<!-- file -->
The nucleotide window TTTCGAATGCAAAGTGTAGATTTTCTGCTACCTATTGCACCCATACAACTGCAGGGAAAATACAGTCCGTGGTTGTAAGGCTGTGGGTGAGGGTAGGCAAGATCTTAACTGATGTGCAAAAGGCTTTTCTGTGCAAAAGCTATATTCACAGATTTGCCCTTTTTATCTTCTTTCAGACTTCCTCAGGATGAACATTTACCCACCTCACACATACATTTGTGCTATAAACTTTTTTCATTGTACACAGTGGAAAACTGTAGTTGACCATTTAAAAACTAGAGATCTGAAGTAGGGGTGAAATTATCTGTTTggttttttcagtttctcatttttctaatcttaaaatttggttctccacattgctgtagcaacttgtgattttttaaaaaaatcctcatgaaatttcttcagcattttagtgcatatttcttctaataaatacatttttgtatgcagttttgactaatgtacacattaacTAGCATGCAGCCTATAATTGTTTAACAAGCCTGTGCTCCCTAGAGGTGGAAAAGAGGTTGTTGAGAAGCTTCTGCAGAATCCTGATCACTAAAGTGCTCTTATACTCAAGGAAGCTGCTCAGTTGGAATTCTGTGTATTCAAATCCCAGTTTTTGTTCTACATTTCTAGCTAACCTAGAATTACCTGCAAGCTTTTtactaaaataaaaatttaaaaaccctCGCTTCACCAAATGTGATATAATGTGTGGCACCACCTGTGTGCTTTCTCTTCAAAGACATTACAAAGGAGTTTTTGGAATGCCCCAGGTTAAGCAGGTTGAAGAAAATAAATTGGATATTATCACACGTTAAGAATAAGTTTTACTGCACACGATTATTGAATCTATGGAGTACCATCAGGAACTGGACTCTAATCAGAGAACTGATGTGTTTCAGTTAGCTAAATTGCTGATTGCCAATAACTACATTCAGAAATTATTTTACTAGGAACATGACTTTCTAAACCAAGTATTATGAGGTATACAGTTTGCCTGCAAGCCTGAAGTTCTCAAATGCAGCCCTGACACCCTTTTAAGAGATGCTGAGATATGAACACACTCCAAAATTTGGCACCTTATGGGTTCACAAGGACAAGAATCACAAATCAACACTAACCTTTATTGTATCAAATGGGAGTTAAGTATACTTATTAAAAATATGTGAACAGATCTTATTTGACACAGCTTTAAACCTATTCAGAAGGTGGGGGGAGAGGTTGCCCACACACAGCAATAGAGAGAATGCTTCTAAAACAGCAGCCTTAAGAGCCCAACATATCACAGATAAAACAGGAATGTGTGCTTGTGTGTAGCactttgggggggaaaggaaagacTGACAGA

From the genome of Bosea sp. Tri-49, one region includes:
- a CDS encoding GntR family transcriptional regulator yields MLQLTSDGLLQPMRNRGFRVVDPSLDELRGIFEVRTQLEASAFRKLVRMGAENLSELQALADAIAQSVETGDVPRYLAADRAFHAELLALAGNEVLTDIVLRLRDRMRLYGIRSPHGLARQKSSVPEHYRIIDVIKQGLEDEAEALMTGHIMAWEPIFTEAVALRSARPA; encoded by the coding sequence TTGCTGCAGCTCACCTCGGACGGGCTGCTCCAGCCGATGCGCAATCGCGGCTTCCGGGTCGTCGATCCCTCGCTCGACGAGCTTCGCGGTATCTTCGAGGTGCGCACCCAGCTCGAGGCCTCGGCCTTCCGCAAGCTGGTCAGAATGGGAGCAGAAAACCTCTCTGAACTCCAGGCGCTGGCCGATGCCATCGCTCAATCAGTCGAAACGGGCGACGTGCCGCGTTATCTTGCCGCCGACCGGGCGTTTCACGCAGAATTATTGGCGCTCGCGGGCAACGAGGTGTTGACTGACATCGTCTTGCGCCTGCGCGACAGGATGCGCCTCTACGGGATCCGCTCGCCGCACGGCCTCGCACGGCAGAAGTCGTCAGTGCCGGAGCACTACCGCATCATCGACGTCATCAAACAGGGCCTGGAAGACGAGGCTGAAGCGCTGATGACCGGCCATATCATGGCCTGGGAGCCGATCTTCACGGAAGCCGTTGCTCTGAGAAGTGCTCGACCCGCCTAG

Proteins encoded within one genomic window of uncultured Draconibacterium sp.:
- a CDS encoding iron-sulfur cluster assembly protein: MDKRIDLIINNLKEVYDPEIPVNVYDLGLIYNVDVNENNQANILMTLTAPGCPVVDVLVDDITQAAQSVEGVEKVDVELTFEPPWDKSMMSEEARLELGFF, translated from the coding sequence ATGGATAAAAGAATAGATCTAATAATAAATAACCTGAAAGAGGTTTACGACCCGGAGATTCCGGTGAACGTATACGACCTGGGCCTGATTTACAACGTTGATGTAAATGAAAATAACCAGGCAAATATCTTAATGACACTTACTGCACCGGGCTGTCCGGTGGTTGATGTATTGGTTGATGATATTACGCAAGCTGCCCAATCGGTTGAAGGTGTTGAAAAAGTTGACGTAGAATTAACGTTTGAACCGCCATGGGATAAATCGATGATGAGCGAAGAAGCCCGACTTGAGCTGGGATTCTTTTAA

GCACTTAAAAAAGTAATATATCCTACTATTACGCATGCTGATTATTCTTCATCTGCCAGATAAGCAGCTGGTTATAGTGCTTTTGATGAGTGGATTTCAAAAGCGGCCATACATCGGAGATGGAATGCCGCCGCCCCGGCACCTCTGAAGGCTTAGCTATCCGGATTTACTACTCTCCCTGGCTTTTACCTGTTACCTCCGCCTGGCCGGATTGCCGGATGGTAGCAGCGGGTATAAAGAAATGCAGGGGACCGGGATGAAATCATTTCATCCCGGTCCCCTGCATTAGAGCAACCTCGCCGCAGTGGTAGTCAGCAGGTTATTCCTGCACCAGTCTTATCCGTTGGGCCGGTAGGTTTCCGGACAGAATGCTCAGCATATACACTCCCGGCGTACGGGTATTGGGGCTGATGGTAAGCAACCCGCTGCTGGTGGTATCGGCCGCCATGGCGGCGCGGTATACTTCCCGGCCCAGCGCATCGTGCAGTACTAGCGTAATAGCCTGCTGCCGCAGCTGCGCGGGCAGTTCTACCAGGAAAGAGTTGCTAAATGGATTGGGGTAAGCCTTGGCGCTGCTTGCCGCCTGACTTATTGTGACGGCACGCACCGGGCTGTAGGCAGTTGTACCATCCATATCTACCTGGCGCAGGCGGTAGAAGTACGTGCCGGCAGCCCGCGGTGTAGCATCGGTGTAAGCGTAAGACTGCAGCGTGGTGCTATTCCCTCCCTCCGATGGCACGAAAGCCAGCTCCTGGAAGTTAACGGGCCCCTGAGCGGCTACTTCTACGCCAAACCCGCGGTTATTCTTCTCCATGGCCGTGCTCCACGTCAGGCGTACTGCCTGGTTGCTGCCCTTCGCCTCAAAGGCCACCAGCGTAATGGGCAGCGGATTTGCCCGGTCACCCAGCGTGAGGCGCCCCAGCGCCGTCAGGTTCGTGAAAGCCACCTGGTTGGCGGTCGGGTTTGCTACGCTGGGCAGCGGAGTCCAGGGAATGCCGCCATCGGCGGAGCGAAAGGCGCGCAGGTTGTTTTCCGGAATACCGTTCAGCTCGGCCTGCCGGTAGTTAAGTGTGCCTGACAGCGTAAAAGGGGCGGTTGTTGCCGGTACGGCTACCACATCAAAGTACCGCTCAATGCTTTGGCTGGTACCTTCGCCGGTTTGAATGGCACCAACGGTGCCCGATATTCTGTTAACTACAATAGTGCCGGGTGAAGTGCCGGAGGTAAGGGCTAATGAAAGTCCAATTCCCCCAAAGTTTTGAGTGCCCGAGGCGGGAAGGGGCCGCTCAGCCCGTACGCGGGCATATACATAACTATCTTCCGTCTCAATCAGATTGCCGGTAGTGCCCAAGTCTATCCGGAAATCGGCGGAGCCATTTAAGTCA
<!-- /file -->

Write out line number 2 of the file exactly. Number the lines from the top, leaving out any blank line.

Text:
From the genome of Bosea sp. Tri-49, one region includes: